Overcoming Either/Or of Tech Debt
CTO at Vendasta
Most managers are torn by the dilemma of working on features or working on tech. In most cases, they will flip flop between pure feature development and tech debt. They will do features until tech debt accumulates to the point where velocity sharply decreases, or customers become unhappy. The common scenario further unfolds: Engineering would convince the business that they should do tech debt. They would stop releasing features and start fixing a codebase. In the meantime, people would become impatient because of all the features on hold. When impatience culminates, they will switch to full feature development. And this would happen, again and again, becoming a rollercoaster for most companies.
While there are volumes of books and articles that you can delve into, what you need to do -- rather than studying the problem -- is to build a relationship between Product and Engineering. If you don’t do that, flip-flopping will become your modus operandi. A senior leader should step in and make Product and Engineering agree. Two functions should agree on a per-project basis and never switch only to tech debt or only project features. One should probably allocate on the order of 20 to 30 percent to either one of them at all times. That means you should be able to switch from 70/30 to 30/70, but you won’t be able to go from 100 to zero. Only that would allow for an approach different from flip-flopping.
The core of the relationship between Product and Engineering in our organization rests on the interaction between a product owner and engineering manager. By learning about that relationship, we understood a great deal about the process itself. In Agile, a product manager owns the backlog, which implies that the product person will schedule a sprint. Consequently, Engineering would have to write tech debt tailored to explain to the PM why addressing tech debt is important. That approach is inherently paradoxical; you will have to explain tech debt to a non-technical person and have them schedule it against regular product items. However, what we found to work better is that Engineering owns a slice of the backlog allocated for tech debt. Then Engineering can work with an EM to decide what is important and allocate that. You will still have an oversight of what you are going to schedule but without having to educate a product manager on tech debt and thinking about business value too. It is something that should be done at all times because it is a matter of long-term maintenance and as long as Engineering has its allocation, they should be able to self-manage it.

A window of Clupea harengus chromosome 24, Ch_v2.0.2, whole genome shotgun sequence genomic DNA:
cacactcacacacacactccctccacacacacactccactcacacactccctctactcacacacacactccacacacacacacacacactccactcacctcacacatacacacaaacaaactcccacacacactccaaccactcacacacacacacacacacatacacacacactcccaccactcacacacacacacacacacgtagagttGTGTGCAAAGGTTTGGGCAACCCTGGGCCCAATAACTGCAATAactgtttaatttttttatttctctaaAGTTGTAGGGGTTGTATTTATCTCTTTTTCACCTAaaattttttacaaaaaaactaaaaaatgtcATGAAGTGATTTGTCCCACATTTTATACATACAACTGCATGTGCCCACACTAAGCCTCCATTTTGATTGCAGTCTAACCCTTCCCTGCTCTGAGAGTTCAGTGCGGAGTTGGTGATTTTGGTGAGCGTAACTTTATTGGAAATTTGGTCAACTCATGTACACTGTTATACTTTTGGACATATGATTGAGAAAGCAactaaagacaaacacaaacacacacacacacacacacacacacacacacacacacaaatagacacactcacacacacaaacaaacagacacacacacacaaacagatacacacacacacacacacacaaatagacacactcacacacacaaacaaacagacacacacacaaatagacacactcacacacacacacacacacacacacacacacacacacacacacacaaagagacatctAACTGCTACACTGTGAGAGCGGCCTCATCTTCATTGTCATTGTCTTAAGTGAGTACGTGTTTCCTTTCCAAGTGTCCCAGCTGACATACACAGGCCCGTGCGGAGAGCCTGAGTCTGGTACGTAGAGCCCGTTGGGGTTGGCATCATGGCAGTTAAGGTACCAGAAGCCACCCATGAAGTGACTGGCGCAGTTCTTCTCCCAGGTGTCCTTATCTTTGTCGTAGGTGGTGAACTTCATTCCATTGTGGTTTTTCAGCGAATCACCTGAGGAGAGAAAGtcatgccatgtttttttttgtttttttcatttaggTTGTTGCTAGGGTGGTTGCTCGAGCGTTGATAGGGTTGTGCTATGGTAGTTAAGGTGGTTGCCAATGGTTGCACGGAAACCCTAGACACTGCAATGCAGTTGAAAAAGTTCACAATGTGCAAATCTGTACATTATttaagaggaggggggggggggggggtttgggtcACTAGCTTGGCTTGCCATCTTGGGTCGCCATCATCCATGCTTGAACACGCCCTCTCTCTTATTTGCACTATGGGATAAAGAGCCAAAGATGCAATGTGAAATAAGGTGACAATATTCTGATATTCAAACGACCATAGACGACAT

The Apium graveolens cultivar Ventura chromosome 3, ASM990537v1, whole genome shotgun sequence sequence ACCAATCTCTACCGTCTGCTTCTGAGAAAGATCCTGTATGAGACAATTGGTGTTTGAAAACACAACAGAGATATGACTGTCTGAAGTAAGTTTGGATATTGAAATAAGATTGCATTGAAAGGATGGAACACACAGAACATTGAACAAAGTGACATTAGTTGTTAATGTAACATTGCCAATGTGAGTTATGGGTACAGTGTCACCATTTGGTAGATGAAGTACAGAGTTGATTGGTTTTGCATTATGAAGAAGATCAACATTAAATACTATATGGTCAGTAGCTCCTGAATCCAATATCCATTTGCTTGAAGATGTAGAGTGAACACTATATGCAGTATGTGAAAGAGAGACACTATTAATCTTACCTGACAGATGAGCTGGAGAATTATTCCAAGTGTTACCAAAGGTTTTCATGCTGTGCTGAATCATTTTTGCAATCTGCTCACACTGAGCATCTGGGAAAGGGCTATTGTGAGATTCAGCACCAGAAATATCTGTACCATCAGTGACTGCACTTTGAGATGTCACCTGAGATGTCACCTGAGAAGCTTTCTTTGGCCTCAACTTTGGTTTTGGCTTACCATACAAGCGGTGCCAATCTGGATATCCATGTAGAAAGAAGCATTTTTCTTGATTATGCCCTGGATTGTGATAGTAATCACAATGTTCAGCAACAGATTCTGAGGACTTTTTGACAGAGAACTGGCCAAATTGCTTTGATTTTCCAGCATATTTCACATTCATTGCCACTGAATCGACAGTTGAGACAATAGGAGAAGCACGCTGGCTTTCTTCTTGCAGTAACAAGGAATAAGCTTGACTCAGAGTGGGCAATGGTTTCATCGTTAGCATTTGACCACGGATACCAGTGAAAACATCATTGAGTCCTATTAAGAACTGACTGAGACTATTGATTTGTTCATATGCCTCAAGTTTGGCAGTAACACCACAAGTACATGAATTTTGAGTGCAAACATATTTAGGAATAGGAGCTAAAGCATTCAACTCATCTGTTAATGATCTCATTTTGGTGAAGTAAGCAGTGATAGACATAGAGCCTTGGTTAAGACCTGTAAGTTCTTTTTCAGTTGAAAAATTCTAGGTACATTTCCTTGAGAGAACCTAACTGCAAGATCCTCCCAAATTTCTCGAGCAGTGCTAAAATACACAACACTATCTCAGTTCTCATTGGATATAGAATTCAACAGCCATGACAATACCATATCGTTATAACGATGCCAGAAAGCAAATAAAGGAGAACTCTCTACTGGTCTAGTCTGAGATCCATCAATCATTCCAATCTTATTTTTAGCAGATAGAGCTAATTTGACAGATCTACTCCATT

This approach also directs product people to think about customers. One of the worst-case scenarios is when product people start to think about technology. Then they start to discount customer ideas and start to unconsciously make tech decisions. Suppose we can separate their responsibilities off and demarcate that an EM and Engineering are responsible for tech debt and scalability and Product for customers and the features that the product needs to be able to serve our customers. In that case, that demarcation line becomes much more transparent and better grounded. Engineering shouldn’t do something because of customer requirements bypassing decisions made by a product manager. Also, Product shouldn’t decide not to build a feature because they think a database wouldn’t support that, for example.
- You need a continuous blend of both tech debt and features and not to work on one or the other. Rather than doing one thing at the cost of the other, you should work on both in parallel. Otherwise, you will experience a backlash against one or the other and have oscillations instead of a steady state.
- If you can keep Engineering focused on engineering issues and Product on product issues, people will work on what they are good at. It is commendable that they understand each other but asking Product to understand and prioritize tech debt is an anti-pattern.
- Establishing a clear split will allow Engineering and Product to have co-ownership of a product. They both care about the product but about delivering different aspects of it. The clear separation allows for cooperation and encourages them to be partners and not fight over what needs to be done. It paves the way for a non-antagonistic relationship between Engineering and Product, critical to addressing tech debt.
- Investment in tech debt and maintenance is the most important one. If we look at the long-term cost of software, it is heavily weighted toward maintenance. Tech debt is not a minor investment in the total cost of the product; looking long-term, it is the largest piece of software development. As Tom DeMarco said, “Quality is free, but only to those who are willing to pay heavily for it.” That means you have to invest in tech debt all the way along, but if you do that, the payback is a velocity that stays where it needs to stay.
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